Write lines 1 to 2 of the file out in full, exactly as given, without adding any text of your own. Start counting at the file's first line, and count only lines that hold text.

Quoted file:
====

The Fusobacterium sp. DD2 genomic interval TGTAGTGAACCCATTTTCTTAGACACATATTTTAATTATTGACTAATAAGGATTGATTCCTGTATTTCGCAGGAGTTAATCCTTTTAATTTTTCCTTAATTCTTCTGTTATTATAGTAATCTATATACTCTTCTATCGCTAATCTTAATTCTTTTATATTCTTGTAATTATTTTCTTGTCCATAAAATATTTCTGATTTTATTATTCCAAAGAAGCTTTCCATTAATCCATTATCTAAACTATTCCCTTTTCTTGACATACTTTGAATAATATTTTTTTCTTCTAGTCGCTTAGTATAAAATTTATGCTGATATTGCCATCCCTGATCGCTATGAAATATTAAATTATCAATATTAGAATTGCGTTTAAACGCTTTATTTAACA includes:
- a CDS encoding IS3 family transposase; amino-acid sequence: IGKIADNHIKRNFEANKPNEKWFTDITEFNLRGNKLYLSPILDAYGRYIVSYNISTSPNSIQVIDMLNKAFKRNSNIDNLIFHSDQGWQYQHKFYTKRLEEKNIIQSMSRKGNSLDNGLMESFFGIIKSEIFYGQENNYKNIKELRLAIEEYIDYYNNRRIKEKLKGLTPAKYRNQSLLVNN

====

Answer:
The Fusobacterium sp. DD2 genomic interval TGTAGTGAACCCATTTTCTTAGACACATATTTTAATTATTGACTAATAAGGATTGATTCCTGTATTTCGCAGGAGTTAATCCTTTTAATTTTTCCTTAATTCTTCTGTTATTATAGTAATCTATATACTCTTCTATCGCTAATCTTAATTCTTTTATATTCTTGTAATTATTTTCTTGTCCATAAAATATTTCTGATTTTATTATTCCAAAGAAGCTTTCCATTAATCCATTATCTAAACTATTCCCTTTTCTTGACATACTTTGAATAATATTTTTTTCTTCTAGTCGCTTAGTATAAAATTTATGCTGATATTGCCATCCCTGATCGCTATGAAATATTAAATTATCAATATTAGAATTGCGTTTAAACGCTTTATTTAACA includes:
- a CDS encoding IS3 family transposase; amino-acid sequence: IGKIADNHIKRNFEANKPNEKWFTDITEFNLRGNKLYLSPILDAYGRYIVSYNISTSPNSIQVIDMLNKAFKRNSNIDNLIFHSDQGWQYQHKFYTKRLEEKNIIQSMSRKGNSLDNGLMESFFGIIKSEIFYGQENNYKNIKELRLAIEEYIDYYNNRRIKEKLKGLTPAKYRNQSLLVNN